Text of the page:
Something I get asked more than anything is how do I deal with the mess and what about her clothes?!?! To be honest paint on stuff still doesn't bother me. I know from my own experiences that when you are in the groove and lost in creativity you will make a mess. I don't ever want Lucy to feel like she can't relax and get lost in the process because she might make a mess so I just continue to embrace it. Sometimes it's stressful and a pain to clean up but overall covering surfaces with drop cloths, wearing painting clothes (most of her closet is painting clothes) and just going with the creative flow works for us. The latest development is that better dexterity has resulted in less mess (the kid has got control over a paint brush now), also involving her in clean up has become a great teaching moment!

More than anything, I want Lucy to witness the love and passion that both Andy and I have for making art. As she has gotten older and can communicate better and better, we've had so many cool opportunities to answer her precious toddler questions like, "mama, why you pick that color?",  "mama, what is that picture of?", "papa, can I use your pencils?, "mama, why you making that?". These are the simple moments that have inspired bigger conversations about what it means to create, why we create and how important it is to do something that you love. We've never cared if Lucy grows up to be an artist, we simply want her to know what it means to be creative and to love what you do.

You can check out all of my creating with a kid posts HERE

To follow my entire journey as a mom and read more about our creative collaborations you can visit the Life With Lucy link in the right hand column.


LL said...

Lucy's paintings are beautiful and inspiring! There are a few that I'd be happy to be the owner of! How long until Lucy gets her own online store? :) (Despite the smiley face, I'm not even kidding!)

jabbott said...

lucy is so cute, and its nice you embace her input x

Val S said...

Number one, she is so beautiful! Two, she has an amazing sense of color and focus for a toddler. And three, I love the combination of your intricate flower drawings and her colorful paint patches!

ashley:) said...

I love it! And have say you have inspired me so much with continuing to make art while having kids. I've been following you since Lucy was a baby strapped to the front or back of you while you created. Although my kids are older, watching those days makes me think back to when my youngest was little like that. I wasn't creating as much as I am now but I still strapped her own to get things done around the house. Involve more in my creative journey my youngest daughter has followed along like such. And this pass school year she told me I don't know why I didn't get the art award, " I always help her clean up". I thought it was so darn cute. She knows part of the art process is cleaning up.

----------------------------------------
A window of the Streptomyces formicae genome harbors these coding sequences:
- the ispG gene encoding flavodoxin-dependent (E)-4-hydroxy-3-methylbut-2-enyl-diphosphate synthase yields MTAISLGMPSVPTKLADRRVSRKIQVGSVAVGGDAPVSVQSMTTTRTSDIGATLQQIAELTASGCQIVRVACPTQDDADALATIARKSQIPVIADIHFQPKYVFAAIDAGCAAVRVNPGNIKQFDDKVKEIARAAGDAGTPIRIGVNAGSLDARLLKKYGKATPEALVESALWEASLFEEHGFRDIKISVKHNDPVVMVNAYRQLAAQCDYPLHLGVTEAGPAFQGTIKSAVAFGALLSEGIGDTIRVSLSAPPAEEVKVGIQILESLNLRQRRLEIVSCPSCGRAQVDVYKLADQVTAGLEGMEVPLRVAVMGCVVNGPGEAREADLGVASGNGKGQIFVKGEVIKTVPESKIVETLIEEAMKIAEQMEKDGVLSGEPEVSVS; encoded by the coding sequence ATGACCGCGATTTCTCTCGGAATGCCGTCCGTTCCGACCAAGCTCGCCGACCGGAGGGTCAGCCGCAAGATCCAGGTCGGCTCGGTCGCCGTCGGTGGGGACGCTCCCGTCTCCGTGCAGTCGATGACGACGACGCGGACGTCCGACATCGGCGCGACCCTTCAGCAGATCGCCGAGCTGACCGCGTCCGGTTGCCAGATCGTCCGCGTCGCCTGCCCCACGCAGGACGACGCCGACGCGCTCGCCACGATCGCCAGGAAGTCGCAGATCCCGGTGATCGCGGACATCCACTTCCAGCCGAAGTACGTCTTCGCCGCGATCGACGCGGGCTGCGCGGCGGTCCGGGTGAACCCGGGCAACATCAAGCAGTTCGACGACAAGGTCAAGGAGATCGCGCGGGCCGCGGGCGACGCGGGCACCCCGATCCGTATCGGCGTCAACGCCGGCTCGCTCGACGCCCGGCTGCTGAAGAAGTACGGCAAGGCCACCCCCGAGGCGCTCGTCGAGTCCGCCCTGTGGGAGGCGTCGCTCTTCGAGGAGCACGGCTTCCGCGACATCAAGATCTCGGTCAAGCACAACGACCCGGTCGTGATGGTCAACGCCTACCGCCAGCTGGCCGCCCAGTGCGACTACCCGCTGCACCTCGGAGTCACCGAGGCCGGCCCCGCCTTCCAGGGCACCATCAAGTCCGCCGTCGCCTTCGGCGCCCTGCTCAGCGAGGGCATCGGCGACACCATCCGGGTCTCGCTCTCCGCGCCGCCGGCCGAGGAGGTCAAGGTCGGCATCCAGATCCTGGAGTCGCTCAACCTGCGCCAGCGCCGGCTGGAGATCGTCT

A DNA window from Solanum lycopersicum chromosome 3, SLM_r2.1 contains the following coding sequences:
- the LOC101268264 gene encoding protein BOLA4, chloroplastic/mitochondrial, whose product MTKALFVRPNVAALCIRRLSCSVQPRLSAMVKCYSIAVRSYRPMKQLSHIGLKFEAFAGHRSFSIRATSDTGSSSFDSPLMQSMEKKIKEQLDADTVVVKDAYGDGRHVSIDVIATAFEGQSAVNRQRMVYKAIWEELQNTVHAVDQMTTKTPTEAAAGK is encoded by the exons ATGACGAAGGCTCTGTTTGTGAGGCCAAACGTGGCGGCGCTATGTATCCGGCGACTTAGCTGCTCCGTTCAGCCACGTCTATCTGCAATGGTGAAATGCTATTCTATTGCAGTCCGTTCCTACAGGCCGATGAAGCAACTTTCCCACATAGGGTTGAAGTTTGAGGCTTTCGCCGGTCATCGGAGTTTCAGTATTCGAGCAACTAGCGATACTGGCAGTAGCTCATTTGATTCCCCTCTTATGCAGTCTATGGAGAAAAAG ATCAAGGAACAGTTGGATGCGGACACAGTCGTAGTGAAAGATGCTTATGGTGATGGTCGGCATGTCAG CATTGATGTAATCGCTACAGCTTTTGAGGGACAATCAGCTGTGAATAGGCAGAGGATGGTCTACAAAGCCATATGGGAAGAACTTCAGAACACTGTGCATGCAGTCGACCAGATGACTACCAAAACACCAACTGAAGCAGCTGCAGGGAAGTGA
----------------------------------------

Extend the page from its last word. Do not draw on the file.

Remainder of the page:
I believe watching your process of creating with a kid is so valuable to all with kids. It's shows how much they learn just by being surround by something, whether it be cooking, singing, gardening...taking time to involve them goes along way!

Giggles said...

Such an inspirational loving message for all parents! Letting your children create at will and without too much direction is a gift you give them. It will be amazing to watch her style evolve from the ground floor up without preconceived idea of what something should look like! Very exciting! For all of us who read your blog too!

Hugs Giggles

CathyB said...

I think it's wonderful she has this opportunity to make this wonderful art with her Mommy!!

baby-shoes-socks said...

This is the cutest thing ever!

Amanda said...

Thanks for sharing this!! Your post are always so inspiring!! I have a 20 month old, and finding it challenging to work on my art unless he is taking a nap. I guess I've just been so scared of the mess but I actually am finding alot of inspiration from his art and I find myself imitating his style!! After seeing your post, i'm more open to embrace the little messes he may create- If he can continue to grow and enjoy creating it is totally worth investing in some magic erasers to scrub those crayons off the wall ;)

Leanne said...

Lucy's the cutest kid in blog land!

Nanci Hersh said...

I love how you break this down... as artists we want to share our passion with our children, as teachers we recognize the value of the arts for all children. You demonstrate this beautifully in this post.